PORTSMOUTH — The keynote speaker at Great Bay Community College’s commencement ceremony told graduates Saturday it is important to be on the lookout for people who will help them realize their potential.
“When someone decides to invest in you, work like hell to accommodate their decision,” Casey Snyder said. “After a series of setbacks, I knew I would make it. I no longer feared failure, but more importantly I did not want to disappoint those who believed in me when others did not.”
Snyder is a partner, senior vice president and wealth manager at The Sedoric Group of Steward Partners in Portsmouth.
Snyder also advised the graduates to find meaning and purpose in their failures as they navigate through life.
“Failure is how resolve is forged,” Snyder said.
Paul Holloway, past chair of the Community College System of New Hampshire, said the school will always welcome the graduates back.
“When you think this is an end, I am here to tell you education is never the end. When you want to learn something new or take the next step in your chosen field, Great Bay will be here for you,” Holloway said.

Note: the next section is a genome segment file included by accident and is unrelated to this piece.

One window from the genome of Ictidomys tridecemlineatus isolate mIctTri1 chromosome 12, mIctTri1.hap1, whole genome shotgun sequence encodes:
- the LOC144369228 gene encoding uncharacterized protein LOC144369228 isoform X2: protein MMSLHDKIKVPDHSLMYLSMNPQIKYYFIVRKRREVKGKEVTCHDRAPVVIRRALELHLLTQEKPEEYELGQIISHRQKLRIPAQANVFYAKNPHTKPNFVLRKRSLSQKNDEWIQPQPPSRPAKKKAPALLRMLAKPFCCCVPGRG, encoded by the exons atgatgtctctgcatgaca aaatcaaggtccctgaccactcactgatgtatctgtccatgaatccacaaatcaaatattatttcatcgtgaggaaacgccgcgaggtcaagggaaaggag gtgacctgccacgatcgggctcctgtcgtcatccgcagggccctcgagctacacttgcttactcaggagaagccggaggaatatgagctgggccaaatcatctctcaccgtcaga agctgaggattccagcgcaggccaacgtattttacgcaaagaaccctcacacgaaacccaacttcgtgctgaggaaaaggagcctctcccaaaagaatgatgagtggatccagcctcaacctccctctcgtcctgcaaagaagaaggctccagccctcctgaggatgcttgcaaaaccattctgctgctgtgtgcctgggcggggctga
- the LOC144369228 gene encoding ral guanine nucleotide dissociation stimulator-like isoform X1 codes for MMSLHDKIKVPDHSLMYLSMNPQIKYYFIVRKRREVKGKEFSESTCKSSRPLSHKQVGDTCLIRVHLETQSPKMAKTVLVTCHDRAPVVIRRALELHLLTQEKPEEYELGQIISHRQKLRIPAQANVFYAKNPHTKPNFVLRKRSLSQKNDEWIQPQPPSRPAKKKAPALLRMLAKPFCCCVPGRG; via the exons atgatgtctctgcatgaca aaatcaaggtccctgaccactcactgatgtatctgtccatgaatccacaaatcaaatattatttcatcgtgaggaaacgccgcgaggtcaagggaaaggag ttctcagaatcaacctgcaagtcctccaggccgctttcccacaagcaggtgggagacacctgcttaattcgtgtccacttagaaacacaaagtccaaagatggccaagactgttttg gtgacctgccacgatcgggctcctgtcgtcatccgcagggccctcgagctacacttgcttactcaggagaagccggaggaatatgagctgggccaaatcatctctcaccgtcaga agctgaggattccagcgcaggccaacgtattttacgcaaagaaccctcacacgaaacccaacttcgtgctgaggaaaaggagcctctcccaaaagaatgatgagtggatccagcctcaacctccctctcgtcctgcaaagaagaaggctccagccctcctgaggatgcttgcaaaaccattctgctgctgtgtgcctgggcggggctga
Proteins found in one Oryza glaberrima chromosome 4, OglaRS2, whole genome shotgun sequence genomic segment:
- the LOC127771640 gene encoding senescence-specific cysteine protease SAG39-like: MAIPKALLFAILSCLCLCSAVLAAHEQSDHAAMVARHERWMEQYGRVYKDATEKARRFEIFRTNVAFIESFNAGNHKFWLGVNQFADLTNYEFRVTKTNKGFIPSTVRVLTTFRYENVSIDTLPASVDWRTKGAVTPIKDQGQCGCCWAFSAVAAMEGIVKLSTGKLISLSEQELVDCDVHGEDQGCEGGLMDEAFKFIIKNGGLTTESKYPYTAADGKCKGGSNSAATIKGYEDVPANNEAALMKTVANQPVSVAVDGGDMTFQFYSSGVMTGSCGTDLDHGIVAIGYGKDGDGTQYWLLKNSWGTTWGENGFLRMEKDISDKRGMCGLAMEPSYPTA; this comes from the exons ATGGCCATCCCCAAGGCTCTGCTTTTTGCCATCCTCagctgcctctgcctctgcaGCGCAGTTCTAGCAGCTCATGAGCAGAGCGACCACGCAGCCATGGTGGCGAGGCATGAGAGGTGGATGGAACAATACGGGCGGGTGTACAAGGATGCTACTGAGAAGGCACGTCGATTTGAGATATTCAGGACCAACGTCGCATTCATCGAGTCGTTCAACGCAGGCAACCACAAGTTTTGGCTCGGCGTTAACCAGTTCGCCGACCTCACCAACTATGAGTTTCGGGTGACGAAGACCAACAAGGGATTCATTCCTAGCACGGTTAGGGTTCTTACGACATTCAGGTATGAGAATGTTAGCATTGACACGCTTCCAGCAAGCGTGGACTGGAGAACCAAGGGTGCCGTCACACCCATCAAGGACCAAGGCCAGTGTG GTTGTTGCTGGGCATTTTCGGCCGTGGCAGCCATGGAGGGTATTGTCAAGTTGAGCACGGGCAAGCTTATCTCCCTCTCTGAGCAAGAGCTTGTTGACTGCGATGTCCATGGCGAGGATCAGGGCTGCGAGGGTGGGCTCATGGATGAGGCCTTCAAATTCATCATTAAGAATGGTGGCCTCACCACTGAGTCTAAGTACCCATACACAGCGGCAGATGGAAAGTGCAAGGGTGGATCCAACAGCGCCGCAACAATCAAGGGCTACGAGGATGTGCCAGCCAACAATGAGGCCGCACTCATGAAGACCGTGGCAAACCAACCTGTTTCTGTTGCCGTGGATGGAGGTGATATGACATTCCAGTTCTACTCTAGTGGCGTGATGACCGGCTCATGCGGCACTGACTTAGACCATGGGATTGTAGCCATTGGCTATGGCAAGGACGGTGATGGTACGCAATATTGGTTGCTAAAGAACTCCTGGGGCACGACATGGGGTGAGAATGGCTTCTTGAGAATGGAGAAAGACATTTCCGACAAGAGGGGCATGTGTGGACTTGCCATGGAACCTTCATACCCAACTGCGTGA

Prior to the graduation ceremonies, some students shared their thoughts.
Marguerite Kennish of Brentwood earned an associate’s degree in engineering science and plans to transfer to the University of New Hampshire to study mechanical engineering.
“Great Bay’s partnership with UNH has given me a way to afford a four-year college. My education at Great Bay has been worth every penny,” Kennish said.
Nicholas Karatzas is the school’s youngest graduate at age 17. He began taking classes at Great Bay during his freshman year at Oyster River High School in Durham because his home school didn’t offer courses focused on the metalworking trades or engineering.
Karatzas was able to graduate from high school last year with 10 community college courses under his belt.
“It makes sense to begin the college experience at a community college not only to save money but to gain different experiences,” Karatzas said.
Karatzas plans to pursue a career in machining after earning a mechanical engineering degree from a four-year institution.
A total of 252 students in 31 different degree programs earned their diplomas from GBCC on Saturday. Many of the graduates said they plan to enter the workforce, using their degrees and certificates to fill immediate openings in high-demand fields such as nursing, surgical technology, advanced composites manufacturing and welding.